Instant messenger platform Snapchat recently launched its "My AI" tool, with the aim of becoming the perfect virtual companion for users. But it is not to be taken lightly.

Progress in artificial intelligence reached new levels in November 2022 with the public launch of ChatGPT. Within seconds, the OpenAI chatbot can answer virtually any question, put together university essays, or come up with recipes based on whatever you have in your kitchen at any given time.

But can artificial intelligence emulate a friendship? Popular messenger platform Snapchat certainly thinks so, based on the release of its very own chatbot, "My AI". The bot uses ChatGPT technology to create the perfect friend for the app's user base, which is primarily made up of young people.

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In April 2023, most Snapchat users received a notification that "My AI" had been added to their friends list. The bot is marketed as an easily customisable "friend" who can be available 24/7, responding to users at the click of a button. Is this a dream come true for users needing a shoulder to lean on?

Not entirely, says Igor Loran, psychologist at Bee Secure and the youth counselling service Kanner-Jugendtelefon (KJT). "This is an artificial friend, a virtual assistant you could perhaps ask for recommendations, but it can never replace a real friend. Understanding and empathy, as you might find in a real person, cannot be emulated by 'My AI'."

For this reason, it is important not to share any personal information with "My AI", and Snapchat even warns against sharing personal data in the terms and conditions. However, this advice conflicts with the chatbot itself, which promises users it will keep their secrets confidential.

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Snapchat Support does point out that users should not take everything that "My AI" tells them at face value. As Loran says, "it is possible that the AI answers could be biased, false, harmful, or contain misleading content".

This is another risk of reliance on AI, the psychologist explains. "Users may lose their ability to think critically, because they are no longer forced to analyse sources. Furthermore, there is the risk of falling victim to plagiarism."

Neither "My AI" nor ChatGPT indicate their information sources, which can prove damaging to those relying on the service for school or university work. The risk is that users could end up submitting an existing text as their own work, thereby opening them up to the consequences of plagiarism.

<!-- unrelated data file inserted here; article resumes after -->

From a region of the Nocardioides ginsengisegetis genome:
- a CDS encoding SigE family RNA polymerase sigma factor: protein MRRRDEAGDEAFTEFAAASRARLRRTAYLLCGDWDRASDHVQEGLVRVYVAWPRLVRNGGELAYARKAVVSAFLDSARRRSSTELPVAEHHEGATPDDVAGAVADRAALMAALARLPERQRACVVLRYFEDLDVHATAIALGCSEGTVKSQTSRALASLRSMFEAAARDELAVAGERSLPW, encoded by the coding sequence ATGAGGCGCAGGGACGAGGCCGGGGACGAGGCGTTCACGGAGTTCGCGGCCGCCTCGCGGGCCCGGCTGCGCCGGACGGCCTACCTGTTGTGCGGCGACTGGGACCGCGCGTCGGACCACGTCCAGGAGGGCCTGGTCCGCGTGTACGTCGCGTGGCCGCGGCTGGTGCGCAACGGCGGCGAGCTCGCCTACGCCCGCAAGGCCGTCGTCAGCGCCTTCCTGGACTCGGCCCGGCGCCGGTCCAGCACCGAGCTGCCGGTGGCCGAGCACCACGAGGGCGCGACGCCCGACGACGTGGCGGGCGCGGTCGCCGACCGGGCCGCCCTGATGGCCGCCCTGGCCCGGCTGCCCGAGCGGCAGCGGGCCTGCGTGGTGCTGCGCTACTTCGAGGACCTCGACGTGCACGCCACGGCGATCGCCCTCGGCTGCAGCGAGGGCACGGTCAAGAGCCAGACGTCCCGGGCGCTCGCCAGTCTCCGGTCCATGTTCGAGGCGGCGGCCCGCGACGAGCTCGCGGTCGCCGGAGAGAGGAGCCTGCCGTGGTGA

Not a replacement for real friendships
A friend who never sleeps could certainly be tempting for young people; however, too much reliance on AI could prove dangerous in the absence of real social connections. "This is particularly problematic for young people," says Loran. "They know they can always come back to their virtual friendship, which could actually result in them becoming more isolated in real life."

 Kanner- a Jugendtelefon helpline, while the service's website also has a chat function, where young people can connect with specialists aged 25 and under.

Generally, the expert recommends the following tips when using the "My AI" tool, or other AI chatbots:

- Never share personal information 
- Speak openly to parents or guardians about using the tool
- Refrain from blindly trusting the information dispersed by the bot 

Tips for parents

Parents and guardians play a crucial role in teaching their children the correct handling of social media and chat functions such as "My AI". Loran advises parents to familiarise themselves with the apps used by their children, as often trying the apps out themselves is the only way to gain an accurate picture of their child's social media usage.

Furthermore, it is important to let young people know they can trust someone. Loran recommends building a good relationship based on trust, so a child or young person knows they have someone to turn to when they encounter problems. Forbidding actions as a punishment makes no sense, he adds. "Today's young people are so-called digital natives. They have grown up with technology and will definitely outsmart their parents."

Adults in need of advice on the above topic may also contact the KJT, which recently launched a helpline aimed at parents.